Roger Ross Williams’ feature-length documentary “Life, Animated,” will have its television premiere at 8 p.m. ET Saturday on the A&E Network.
“We are thrilled,” Williams announced on the film’s Facebook page. “What a wonderful way to start 2017!”
The documentary about a boy with autism who finds a way to communicate through Disney characters has been short-listed for this year’s Academy Award nominations. Williams won an Oscar for his 2010 short documentary “Music By Prudence.”
Williams premiered “Life, Animated” at the Sundance Film Festival where he won the directing award for a documentary. Williams also had his first full-length documentary “God Loves Uganda” shortlisted for a 2013 Oscar but it didn’t make the final five nominations.
“Life, Animated” is one of 15 films chosen by the Academy of Motion Picture Arts and Sciences from 145 submitted in the documentary feature category to advance in voting for the 89th Academy Awards. The Academy’s Documentary Branch members will select the five nominees from among the 15 titles. Nominations will be announced on Jan. 24.
Williams was inspired to shoot his new film after reading “Life, Animated: A Story of Sidekicks, Heroes and Autism,” written by Pulitzer Prize-winning journalist Ron Suskind about his son. The book tells the story of Owen, who stopped speaking at age 3 and was diagnosed with autism. Owen eventually reconnected with the world though his love of Disney animated films. The film, which combines live footage and animation, opened in July after making the rounds of film festival where it racked up 11 awards and 12 nominations.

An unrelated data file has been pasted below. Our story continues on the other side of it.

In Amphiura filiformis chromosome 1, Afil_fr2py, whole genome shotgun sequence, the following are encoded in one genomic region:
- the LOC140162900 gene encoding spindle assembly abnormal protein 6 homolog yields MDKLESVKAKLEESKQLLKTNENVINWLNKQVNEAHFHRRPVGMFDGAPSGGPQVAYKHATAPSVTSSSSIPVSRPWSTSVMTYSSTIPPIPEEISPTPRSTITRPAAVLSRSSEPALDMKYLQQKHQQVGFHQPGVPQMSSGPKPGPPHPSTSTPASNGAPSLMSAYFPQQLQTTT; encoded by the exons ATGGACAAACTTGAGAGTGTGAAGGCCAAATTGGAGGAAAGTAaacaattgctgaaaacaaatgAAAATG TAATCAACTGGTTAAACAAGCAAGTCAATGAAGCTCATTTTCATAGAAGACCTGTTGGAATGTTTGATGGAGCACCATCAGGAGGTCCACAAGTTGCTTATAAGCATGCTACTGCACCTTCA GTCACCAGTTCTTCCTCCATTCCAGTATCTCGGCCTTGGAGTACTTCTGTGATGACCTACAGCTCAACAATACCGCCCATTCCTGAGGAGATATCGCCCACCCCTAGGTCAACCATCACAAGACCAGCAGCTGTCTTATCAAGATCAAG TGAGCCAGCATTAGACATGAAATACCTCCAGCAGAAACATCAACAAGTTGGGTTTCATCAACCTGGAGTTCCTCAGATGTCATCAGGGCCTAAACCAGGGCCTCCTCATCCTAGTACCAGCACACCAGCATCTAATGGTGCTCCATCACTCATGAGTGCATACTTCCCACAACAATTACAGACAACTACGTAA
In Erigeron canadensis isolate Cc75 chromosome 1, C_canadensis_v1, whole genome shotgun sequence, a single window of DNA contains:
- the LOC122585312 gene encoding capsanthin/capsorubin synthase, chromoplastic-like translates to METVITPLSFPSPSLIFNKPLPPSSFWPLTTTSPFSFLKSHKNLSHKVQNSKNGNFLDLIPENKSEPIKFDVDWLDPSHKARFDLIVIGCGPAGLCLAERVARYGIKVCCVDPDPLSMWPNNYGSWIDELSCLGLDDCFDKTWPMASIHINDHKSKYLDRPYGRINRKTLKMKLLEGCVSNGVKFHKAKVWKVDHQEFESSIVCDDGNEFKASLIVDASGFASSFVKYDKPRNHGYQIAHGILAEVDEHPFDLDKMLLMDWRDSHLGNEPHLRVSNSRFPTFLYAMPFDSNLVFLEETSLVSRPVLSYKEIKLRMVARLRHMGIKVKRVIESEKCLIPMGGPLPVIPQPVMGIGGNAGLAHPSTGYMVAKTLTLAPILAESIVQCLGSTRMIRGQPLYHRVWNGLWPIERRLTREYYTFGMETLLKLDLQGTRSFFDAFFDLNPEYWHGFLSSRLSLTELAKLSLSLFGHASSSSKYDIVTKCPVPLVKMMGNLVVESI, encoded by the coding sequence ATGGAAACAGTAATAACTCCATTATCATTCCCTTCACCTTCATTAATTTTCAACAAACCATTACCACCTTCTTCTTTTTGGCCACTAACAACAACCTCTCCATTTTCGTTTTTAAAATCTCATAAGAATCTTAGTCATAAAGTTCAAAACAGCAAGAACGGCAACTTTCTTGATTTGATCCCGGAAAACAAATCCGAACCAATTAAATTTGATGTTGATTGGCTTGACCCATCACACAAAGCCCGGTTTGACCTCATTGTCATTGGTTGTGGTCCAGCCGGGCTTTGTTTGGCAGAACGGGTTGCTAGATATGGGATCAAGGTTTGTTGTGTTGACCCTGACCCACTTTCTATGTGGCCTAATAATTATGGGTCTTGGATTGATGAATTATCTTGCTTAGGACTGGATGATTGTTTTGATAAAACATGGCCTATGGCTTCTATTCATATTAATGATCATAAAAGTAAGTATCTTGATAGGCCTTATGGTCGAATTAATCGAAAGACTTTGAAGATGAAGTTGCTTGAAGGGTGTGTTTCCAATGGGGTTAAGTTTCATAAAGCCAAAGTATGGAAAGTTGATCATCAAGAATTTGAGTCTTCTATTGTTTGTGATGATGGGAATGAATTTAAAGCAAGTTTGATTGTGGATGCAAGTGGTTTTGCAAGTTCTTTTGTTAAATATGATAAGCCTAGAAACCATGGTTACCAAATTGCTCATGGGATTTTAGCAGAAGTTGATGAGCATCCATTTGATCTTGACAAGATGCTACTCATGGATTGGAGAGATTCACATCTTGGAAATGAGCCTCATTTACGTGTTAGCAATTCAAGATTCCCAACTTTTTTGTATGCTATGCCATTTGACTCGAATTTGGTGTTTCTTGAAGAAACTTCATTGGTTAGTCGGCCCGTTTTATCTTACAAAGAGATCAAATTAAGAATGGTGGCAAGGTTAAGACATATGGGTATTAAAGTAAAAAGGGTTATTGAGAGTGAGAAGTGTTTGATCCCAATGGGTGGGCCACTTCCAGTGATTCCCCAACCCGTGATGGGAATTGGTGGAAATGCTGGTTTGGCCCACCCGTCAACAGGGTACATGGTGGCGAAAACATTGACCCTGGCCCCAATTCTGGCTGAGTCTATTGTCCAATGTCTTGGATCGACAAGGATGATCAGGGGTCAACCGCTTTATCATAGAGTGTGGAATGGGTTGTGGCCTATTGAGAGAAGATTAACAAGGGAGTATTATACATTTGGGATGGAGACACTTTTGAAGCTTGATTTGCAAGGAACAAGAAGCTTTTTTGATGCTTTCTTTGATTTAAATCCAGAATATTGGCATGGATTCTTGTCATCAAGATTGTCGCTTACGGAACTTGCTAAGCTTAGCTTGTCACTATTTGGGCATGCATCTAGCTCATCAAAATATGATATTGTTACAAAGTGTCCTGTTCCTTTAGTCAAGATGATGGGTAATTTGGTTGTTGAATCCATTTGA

Williams says he knew Ron Suskind for 15 years, from when they both worked on the television show “Nightline” and met Owen as a child. When he read the book published in 2014, Williams and his producer Julie Goldman immediately optioned the documentary rights.
In the New York Times best-selling book, Suskind, who lives in Massachusetts, tells how Owen was a seemingly normal toddler who suddenly went silent and for years couldn’t connect or communicate his thoughts or feelings. Over the years, Owen repeatedly watched classic Disney animated films such as “The Little Mermaid” and “The Lion King” and his parents discovered that they could communicate with him using Disney dialogue and song.
In “Life, Animated,” Williams weaves classic Disney clips with scenes from Owen’s life to explore how his identification with Disney characters such as Simba, Jafar and Ariel gave him a way to understand his feelings and to interpret reality.
Williams says what connects this film with his past films is that all are about outsiders. “Music By Prudence, tells the story of a musician with a disability who formed a successful Afro-fusion band called Liyana in Zimbabwe. In “God Loves Uganda,” he explores connections between evangelical missionaries and discrimination against homosexuals in Uganda.
“I’m definitely drawn to stories about outsiders,” he says. “Feeling like that myself as a gay black man, I often seek to give a voice to those in the world who don’t have one.”
The 89th Oscars will be televised live Feb. 26 on ABC from the Dolby Theatre in Hollywood.
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